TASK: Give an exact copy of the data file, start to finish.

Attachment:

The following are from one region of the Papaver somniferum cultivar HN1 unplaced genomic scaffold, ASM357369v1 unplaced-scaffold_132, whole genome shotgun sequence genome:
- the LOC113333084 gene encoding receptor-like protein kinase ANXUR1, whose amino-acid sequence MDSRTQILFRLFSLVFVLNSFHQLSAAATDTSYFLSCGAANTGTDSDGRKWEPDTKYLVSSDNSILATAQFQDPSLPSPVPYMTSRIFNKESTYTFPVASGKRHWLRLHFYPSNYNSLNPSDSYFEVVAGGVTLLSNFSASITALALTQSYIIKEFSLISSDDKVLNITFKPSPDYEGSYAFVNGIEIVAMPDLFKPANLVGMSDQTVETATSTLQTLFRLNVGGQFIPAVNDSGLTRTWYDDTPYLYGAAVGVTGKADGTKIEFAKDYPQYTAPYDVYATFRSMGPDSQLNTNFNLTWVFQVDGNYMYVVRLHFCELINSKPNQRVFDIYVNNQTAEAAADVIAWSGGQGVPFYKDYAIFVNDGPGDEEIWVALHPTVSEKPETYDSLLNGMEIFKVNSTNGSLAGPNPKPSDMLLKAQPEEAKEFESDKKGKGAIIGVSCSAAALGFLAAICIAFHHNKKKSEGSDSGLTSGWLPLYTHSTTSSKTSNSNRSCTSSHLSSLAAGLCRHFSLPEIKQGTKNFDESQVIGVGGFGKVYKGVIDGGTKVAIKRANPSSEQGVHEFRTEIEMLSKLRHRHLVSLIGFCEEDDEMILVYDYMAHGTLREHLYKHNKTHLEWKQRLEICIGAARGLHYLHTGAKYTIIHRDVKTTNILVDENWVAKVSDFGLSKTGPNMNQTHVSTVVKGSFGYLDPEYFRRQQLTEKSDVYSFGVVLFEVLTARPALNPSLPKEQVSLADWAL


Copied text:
The following are from one region of the Papaver somniferum cultivar HN1 unplaced genomic scaffold, ASM357369v1 unplaced-scaffold_132, whole genome shotgun sequence genome:
- the LOC113333084 gene encoding receptor-like protein kinase ANXUR1, whose amino-acid sequence MDSRTQILFRLFSLVFVLNSFHQLSAAATDTSYFLSCGAANTGTDSDGRKWEPDTKYLVSSDNSILATAQFQDPSLPSPVPYMTSRIFNKESTYTFPVASGKRHWLRLHFYPSNYNSLNPSDSYFEVVAGGVTLLSNFSASITALALTQSYIIKEFSLISSDDKVLNITFKPSPDYEGSYAFVNGIEIVAMPDLFKPANLVGMSDQTVETATSTLQTLFRLNVGGQFIPAVNDSGLTRTWYDDTPYLYGAAVGVTGKADGTKIEFAKDYPQYTAPYDVYATFRSMGPDSQLNTNFNLTWVFQVDGNYMYVVRLHFCELINSKPNQRVFDIYVNNQTAEAAADVIAWSGGQGVPFYKDYAIFVNDGPGDEEIWVALHPTVSEKPETYDSLLNGMEIFKVNSTNGSLAGPNPKPSDMLLKAQPEEAKEFESDKKGKGAIIGVSCSAAALGFLAAICIAFHHNKKKSEGSDSGLTSGWLPLYTHSTTSSKTSNSNRSCTSSHLSSLAAGLCRHFSLPEIKQGTKNFDESQVIGVGGFGKVYKGVIDGGTKVAIKRANPSSEQGVHEFRTEIEMLSKLRHRHLVSLIGFCEEDDEMILVYDYMAHGTLREHLYKHNKTHLEWKQRLEICIGAARGLHYLHTGAKYTIIHRDVKTTNILVDENWVAKVSDFGLSKTGPNMNQTHVSTVVKGSFGYLDPEYFRRQQLTEKSDVYSFGVVLFEVLTARPALNPSLPKEQVSLADWAL